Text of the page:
• Choroidal detachments/hypotony. Choroidal detachments occur in 1.7 to 16.9 percent of patients1,5 and can occur shortly after surgery or years after implantation. They’re often associated with inflammation and/or hypotony. Specifically, hypotony occurs in 1.8 to 11 percent of cases and is due to various causes, including corneal stromal necrosis with perforation, RPM or glaucoma device over-filtration. Small, stable choroidal detachments can be observed, while larger ones may require treatment. They can be managed with systemic or local steroids, while you address the cause of hypotony alongside your cornea and glaucoma colleagues. RPMs should be removed, particularly if they’re significant and potentially associated with the hypotony. Choroidal drainage can be considered in cases of appositional (“kissing”) choroidals to prevent subsequent vision loss and retinal detachment, though the underlying cause of hypotony should still be addressed.1,5
• Vitreous hemorrhage. Vitreous hemorrhage occurs postoperatively in 1.6 to 11 percent of eyes after KPro placement. VH can be secondary to intraocular bleeding from the trephinated cornea, lysis of iridocorneal adhesions or manipulation of other vascularized structures. Inflammation, intraoperative steroid use and diabetes are also associated with VH. B-scan ultrasonography should be performed when posterior segment view is inadequate, to rule out other pathology such as retinal or choroidal detachments. Though VH often resolves spontaneously, when it’s persistent it can be managed with vitrectomy.1 The Goldman study reported vitreous hemorrhage in 6 percent (5/83) after a median time of 0.3 months after K-Pro implantation. All cases were observed and ultimately resolved.5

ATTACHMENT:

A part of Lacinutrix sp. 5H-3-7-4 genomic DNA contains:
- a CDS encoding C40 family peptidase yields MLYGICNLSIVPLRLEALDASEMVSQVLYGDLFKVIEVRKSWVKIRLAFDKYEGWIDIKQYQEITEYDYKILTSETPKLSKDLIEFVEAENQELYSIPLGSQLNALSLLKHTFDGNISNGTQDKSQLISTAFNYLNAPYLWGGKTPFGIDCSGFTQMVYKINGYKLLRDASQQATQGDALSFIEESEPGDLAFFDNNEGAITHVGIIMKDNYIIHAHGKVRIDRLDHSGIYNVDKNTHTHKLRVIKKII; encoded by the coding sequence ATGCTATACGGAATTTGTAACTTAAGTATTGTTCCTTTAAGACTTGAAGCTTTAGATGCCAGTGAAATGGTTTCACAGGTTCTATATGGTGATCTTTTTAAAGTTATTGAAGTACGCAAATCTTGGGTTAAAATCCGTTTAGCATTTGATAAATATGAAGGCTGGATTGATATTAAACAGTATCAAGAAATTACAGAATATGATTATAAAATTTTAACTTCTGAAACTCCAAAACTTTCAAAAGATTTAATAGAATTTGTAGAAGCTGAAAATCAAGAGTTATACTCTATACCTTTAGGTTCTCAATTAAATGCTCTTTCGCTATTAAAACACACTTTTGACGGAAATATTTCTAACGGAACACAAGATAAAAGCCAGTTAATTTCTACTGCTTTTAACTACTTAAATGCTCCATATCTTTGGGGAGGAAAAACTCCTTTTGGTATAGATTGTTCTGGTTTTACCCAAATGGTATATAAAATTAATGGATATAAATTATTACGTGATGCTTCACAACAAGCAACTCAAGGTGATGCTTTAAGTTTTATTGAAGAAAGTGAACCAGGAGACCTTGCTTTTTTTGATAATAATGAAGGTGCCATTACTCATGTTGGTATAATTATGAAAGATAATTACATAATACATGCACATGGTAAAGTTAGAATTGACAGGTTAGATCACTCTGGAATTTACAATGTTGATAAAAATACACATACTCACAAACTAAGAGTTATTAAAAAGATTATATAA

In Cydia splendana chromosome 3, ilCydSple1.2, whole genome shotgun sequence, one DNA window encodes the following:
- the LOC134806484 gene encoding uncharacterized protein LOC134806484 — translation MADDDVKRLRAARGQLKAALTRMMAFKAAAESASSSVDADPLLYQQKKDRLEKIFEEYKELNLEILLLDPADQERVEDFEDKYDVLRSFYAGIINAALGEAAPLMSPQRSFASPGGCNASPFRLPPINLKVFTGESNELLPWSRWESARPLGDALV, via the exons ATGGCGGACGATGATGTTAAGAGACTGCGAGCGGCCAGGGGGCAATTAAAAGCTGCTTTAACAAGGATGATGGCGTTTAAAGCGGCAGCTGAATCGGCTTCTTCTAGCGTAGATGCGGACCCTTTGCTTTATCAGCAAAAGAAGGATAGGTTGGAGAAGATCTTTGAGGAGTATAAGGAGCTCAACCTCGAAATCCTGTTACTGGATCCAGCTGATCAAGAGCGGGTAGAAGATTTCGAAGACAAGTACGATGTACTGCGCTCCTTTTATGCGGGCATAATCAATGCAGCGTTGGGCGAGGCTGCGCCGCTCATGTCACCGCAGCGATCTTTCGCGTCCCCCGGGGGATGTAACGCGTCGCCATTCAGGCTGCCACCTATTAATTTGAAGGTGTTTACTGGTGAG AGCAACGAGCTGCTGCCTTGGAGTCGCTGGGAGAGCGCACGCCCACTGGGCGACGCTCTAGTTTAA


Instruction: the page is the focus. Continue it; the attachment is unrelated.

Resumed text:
|Figure 5. An OCT of a patient who developed CME following KPro implantation. He was subsequently treated with topical difluprednate with resolution of CME.|